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Patrinos leaving DOE on a high note

Ari Patrinos is ending his stint as associate director of science for biological and environmental research at the Department of Energy to head up Synthetic Genomics, Inc, a linkurl:J. Craig Venter venture;http://www.the-scientist.com/2006/1/1/38/1/ launched this past summer. Having spent ten years leading the DOE?s often budget-crunched biology efforts, I couldn?t help but wonder why he was leaving prior to a huge influx of government money as mentioned in George Bush?s linkurl:State of the Un

By | February 2, 2006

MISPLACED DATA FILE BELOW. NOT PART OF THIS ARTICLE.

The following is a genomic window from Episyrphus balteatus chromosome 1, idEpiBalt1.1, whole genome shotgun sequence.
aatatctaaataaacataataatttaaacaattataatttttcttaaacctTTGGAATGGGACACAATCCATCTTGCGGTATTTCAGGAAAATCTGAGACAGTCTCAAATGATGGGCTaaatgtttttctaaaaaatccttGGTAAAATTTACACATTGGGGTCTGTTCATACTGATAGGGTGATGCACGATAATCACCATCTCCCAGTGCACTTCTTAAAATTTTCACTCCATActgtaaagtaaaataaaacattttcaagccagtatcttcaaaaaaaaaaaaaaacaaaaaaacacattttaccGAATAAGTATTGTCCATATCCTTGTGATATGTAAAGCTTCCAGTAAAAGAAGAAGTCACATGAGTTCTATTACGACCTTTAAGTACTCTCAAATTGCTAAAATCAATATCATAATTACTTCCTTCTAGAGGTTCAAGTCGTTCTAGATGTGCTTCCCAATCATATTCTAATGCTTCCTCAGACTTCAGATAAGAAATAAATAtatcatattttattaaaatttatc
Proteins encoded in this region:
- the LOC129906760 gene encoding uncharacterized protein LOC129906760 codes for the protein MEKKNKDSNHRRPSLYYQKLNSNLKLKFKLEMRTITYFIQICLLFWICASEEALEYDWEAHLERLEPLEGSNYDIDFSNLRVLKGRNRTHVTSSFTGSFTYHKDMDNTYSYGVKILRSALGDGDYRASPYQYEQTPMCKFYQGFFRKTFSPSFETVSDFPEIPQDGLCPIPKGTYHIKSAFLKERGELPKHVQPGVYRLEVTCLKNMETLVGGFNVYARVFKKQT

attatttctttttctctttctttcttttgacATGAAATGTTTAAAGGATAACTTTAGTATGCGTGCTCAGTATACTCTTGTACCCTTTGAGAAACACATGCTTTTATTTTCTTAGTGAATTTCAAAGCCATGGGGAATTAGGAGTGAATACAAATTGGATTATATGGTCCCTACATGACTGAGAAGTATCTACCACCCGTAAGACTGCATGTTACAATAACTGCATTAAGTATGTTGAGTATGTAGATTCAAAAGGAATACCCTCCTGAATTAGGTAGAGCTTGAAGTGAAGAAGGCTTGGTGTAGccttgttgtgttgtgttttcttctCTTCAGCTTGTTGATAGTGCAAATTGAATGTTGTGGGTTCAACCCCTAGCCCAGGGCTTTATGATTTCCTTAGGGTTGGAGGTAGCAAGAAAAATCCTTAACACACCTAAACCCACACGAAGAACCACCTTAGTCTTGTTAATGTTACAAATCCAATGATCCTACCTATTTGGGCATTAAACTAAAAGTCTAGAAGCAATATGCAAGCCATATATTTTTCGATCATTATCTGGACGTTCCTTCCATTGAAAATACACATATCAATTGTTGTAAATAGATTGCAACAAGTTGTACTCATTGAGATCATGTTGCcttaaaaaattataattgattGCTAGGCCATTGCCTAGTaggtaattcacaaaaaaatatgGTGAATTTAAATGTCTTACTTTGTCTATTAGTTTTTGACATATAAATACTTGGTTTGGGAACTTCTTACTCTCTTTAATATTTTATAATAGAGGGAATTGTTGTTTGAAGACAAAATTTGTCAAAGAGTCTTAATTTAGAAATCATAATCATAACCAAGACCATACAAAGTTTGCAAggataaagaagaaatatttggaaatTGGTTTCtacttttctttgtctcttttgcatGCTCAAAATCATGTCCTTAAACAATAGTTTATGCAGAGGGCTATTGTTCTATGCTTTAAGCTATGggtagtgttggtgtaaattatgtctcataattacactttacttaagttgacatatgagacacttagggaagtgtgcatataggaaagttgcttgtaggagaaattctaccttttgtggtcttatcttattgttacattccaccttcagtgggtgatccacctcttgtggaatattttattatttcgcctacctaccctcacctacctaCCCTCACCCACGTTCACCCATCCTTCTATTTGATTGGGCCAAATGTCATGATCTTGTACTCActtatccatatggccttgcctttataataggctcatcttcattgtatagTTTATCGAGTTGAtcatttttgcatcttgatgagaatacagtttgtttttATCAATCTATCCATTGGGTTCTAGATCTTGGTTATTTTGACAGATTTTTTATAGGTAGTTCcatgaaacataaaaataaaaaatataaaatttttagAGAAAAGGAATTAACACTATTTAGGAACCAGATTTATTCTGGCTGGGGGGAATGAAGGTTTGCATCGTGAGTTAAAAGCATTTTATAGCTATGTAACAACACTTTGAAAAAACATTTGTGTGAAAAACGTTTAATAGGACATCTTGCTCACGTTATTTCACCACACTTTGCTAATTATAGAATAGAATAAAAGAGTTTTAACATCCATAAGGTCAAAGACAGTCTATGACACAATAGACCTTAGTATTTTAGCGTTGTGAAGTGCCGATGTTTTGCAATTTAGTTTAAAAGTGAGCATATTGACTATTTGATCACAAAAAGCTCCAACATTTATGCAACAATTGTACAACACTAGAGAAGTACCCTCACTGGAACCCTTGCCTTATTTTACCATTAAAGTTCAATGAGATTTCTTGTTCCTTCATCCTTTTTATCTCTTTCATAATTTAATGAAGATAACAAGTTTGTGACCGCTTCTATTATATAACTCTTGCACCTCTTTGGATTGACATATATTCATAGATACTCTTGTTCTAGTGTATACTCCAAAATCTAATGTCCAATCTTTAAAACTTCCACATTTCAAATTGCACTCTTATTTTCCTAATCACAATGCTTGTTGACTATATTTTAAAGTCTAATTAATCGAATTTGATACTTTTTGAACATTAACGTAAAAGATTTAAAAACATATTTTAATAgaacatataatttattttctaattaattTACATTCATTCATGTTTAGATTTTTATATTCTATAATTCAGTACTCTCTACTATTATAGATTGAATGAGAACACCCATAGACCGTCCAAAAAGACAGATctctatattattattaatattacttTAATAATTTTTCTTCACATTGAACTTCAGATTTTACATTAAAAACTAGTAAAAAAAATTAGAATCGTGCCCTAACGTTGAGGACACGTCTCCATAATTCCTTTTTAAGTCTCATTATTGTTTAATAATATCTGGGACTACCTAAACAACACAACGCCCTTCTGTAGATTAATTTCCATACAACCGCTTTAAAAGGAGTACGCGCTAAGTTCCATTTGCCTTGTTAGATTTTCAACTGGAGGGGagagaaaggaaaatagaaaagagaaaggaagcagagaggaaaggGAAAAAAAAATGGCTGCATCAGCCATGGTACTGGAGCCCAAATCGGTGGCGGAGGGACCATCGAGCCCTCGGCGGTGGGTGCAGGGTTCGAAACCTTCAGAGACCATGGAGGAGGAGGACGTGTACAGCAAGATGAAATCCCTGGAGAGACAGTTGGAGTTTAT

Ari Patrinos is ending his stint as associate director of science for biological and environmental research at the Department of Energy to head up Synthetic Genomics, Inc, a linkurl:J. Craig Venter venture;http://www.the-scientist.com/2006/1/1/38/1/ launched this past summer. Having spent ten years leading the DOE?s often budget-crunched biology efforts, I couldn?t help but wonder why he was leaving prior to a huge influx of government money as mentioned in George Bush?s linkurl:State of the Union;http://www.the-scientist.com/blog/display/23032/ address. But Patrinos tells me that his father, once a famous soccer player in Egypt, had told him ?The time to walk away is when you?re on the top.? But the top is hard to define for someone with a record like Patrinos?. During his DOE tenure, Patrinos was an important player in the efforts to sequence the human genome, garnering much public support and smoothening relations between the public funded project and the Celera push headed by Venter. He also helped to conceive the DOE?s linkurl:Genomes to Life;http://www.the-scientist.com/article/display/15304/ (GTL) program, which he says was on the chopping block this past summer when the DOE secretary Samuel Bodman called on Patrinos to justify spending on biological research. ?From being a skeptic, he is now a great friend,? Patrinos says of Bodman. And although physical sciences will see a lion?s share of Bush?s new funding push, Patrinos says he?s confident that Genomes to Life will get ?a significant boost,? nearing $200 million/per year in the next two to three years. Patrinos? last day at the DOE is Wednesday, and his first day at Synthetic Genomics is Thursday. He hopes to be carrying on the mission of GTL by drumming up more industrial interest in working with biologically derived alternatives to petroleum. ?I?m extremely excited to try my hand at this venture,? he says.
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